Local design firm has artistic stake in Dodgers and Red Sox

The hometown Orioles missed the playoffs, but Baltimore-based Ashton Design still has a rooting interest in this year's Major League Baseball postseason.

The design firm helped develop graphics at Dodger Stadium and Fenway Park, the homes, respectively, of the Los Angeles Dodgers and Boston Red Sox.


Ashton Design completed the enivornmental graphics for Dodgers Stadium this spring, as part of a larger renovation of the 51-year-old venue. The company has done work at Fenway since 2002.

The Mount Vernon firm endeavors to incorporate the history of the team in its rebranding, said Alexei Ikonomou, its creative director for environmental design and a Towson University graduate.


"It could be described as whimsical, but that's not necessarily the intent," said Ikonomou, who was the lead designer for the work at Dodgers stadium. "We took the fact that it was from the '60s and designed in the '50s era, we used that as a design inspiration."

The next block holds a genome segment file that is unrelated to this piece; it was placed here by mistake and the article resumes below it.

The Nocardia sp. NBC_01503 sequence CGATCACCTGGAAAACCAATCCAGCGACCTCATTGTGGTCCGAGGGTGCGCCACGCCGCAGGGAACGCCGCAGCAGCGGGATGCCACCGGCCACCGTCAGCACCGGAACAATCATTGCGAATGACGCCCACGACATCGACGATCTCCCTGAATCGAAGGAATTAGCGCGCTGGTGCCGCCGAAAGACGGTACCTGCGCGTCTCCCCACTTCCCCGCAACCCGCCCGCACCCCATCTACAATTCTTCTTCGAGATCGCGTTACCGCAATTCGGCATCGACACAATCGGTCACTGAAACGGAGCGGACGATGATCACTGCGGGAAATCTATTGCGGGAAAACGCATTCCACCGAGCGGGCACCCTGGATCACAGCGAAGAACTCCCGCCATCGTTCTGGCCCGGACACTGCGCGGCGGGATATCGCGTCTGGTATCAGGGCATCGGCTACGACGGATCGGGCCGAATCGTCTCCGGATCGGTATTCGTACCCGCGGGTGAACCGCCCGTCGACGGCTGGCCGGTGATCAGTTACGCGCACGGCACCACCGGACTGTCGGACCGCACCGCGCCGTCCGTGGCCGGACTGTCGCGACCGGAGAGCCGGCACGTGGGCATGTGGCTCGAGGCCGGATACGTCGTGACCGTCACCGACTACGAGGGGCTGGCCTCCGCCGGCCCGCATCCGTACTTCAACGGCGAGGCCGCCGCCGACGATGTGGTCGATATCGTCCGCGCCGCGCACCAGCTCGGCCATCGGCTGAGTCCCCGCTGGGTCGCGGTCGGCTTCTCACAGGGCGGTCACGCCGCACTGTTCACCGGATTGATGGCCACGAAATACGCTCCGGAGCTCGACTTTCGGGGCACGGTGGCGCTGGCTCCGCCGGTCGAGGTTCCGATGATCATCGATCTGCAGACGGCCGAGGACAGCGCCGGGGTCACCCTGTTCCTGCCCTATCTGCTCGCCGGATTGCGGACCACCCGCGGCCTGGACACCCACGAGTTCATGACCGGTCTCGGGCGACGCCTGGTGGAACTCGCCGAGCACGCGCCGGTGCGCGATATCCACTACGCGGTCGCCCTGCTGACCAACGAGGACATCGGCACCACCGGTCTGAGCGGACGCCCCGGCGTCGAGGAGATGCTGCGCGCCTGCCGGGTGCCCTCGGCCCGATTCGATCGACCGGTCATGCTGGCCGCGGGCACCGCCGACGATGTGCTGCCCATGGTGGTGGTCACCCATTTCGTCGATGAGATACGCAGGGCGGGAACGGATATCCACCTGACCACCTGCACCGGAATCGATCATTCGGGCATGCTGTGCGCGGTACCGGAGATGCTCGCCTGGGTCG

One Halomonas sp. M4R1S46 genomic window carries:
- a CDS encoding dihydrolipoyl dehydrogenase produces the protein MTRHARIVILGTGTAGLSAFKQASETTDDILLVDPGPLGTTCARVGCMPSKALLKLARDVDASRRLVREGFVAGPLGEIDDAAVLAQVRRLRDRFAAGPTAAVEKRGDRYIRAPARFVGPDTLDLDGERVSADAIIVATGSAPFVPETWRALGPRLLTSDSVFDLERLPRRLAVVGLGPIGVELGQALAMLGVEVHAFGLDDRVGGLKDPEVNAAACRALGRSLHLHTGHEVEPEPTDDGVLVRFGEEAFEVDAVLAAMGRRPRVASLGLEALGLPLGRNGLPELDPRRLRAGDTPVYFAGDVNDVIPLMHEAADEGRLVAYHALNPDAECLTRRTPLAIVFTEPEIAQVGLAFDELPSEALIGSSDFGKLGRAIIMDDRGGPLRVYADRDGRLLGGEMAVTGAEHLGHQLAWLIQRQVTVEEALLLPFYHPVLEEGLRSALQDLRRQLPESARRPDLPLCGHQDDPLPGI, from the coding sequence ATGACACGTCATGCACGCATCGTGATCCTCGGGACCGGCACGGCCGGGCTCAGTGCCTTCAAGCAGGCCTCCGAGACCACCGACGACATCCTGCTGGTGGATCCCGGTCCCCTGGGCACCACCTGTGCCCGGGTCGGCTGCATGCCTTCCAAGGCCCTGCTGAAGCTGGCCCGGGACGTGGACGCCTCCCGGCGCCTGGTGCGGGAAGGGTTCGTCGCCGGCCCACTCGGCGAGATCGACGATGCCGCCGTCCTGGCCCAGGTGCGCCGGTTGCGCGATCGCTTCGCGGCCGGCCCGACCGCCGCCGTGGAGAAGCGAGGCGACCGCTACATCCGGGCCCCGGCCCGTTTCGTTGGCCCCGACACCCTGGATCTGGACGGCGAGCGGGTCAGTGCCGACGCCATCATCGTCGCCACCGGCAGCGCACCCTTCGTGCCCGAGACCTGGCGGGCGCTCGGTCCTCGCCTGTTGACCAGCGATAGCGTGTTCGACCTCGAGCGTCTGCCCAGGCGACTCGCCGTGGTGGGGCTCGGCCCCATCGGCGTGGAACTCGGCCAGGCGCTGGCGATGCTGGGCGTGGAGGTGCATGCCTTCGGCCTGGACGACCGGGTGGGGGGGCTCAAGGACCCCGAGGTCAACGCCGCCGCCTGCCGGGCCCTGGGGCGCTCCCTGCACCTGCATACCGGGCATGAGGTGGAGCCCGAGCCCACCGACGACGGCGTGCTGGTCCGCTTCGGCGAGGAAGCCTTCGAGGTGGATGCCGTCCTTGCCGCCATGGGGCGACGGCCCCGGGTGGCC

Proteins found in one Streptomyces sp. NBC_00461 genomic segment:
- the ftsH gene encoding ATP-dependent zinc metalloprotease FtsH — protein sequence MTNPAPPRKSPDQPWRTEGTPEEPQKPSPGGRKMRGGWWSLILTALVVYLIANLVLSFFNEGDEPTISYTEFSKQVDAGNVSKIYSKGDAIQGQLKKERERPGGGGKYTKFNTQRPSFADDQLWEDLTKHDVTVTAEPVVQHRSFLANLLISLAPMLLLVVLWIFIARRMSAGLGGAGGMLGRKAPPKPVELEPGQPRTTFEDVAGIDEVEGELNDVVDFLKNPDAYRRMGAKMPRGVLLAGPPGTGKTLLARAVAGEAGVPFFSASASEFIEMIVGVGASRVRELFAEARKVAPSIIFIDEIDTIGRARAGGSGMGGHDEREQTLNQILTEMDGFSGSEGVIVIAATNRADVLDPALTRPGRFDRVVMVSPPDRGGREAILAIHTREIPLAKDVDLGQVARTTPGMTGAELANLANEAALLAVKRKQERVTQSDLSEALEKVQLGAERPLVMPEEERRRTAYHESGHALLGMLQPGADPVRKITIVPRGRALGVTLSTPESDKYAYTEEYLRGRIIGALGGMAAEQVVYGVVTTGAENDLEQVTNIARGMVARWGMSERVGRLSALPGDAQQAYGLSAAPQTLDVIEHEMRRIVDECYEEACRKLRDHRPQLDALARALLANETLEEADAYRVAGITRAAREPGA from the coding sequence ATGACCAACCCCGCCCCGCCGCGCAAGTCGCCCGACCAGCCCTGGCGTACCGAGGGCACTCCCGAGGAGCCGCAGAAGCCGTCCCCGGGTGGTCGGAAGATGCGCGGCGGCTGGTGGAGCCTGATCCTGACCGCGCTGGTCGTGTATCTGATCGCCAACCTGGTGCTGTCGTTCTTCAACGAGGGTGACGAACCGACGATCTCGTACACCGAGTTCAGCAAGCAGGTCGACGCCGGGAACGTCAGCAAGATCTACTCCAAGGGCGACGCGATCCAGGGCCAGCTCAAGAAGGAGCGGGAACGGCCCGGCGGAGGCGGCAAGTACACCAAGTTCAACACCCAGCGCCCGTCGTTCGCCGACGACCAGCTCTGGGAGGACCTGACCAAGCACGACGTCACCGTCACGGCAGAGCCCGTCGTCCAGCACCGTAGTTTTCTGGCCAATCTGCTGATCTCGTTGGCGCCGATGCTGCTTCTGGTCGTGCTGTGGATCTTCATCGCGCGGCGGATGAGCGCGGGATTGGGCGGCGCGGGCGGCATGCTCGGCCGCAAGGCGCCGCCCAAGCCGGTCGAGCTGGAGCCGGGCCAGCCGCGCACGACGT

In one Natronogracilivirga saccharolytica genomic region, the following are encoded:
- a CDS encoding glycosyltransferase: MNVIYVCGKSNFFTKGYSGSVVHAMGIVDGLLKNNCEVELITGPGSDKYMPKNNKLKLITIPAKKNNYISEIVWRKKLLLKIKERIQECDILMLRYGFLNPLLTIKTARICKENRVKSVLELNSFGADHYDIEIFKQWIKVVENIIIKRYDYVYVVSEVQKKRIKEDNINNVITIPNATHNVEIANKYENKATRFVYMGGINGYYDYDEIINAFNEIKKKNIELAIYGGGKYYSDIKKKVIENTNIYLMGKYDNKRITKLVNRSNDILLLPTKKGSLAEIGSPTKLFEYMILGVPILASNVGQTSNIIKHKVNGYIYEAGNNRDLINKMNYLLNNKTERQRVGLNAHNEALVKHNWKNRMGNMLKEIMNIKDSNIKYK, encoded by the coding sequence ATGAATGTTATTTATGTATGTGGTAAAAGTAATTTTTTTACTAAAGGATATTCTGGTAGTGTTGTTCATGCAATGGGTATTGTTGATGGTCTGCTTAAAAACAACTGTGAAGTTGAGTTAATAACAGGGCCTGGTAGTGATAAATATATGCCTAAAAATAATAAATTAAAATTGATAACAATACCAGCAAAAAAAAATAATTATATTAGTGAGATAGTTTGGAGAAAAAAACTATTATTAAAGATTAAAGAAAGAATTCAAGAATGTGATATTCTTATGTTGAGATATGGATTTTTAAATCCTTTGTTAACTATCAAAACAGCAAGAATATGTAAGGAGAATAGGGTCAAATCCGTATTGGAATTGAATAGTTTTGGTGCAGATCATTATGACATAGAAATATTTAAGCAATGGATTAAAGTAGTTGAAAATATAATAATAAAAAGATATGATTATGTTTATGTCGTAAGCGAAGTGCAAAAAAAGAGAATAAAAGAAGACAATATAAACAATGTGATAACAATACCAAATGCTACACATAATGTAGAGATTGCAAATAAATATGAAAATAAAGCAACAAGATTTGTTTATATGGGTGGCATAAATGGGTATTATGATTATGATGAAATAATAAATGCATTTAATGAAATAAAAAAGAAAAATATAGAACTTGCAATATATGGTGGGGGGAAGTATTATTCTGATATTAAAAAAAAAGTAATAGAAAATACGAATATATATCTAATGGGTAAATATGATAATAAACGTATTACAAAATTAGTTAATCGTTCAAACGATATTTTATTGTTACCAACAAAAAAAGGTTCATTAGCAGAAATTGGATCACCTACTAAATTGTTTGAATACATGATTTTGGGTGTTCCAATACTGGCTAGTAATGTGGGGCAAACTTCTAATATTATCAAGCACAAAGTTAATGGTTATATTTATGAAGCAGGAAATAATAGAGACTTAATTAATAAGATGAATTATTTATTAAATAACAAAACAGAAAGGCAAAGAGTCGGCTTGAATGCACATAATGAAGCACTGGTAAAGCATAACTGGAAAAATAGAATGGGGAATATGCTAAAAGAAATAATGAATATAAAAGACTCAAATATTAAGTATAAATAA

In the American League, Boston leads its series against Detroit 2-1. Los Angeles trails 3-1 against St. Louis in the National League Championship Series. Ashton Design hopes both teams advance, so its designs could get more national exposure.

"It's a very unique scenario and it's exciting," he said. "Hopefully things pan out."

Ashton Design worked on the original graphics for Oriole Park at Camden Yards, in 1992, and helped refurbish the stadium's concession and hospitality areas in 2012.

The company only has 10 full-time staff members, many of whom are Maryland Institute College of Art graduates. However, it lists 11 sports facilities as clients and does work for schools, non-profits and commercial businesses as well.

"This just started with Camden Yards and since then it has gone from there," Ikonomou said.

While the company won't be watching the Dodgers-Cardinals game Wednesday afternoon from the office, Ikonomou said he would be keeping up with the score online.

"We're just going to keep our eyes on it and definitely hope for the best," Ikomonou said. "Even so, we're happy with what's already happened."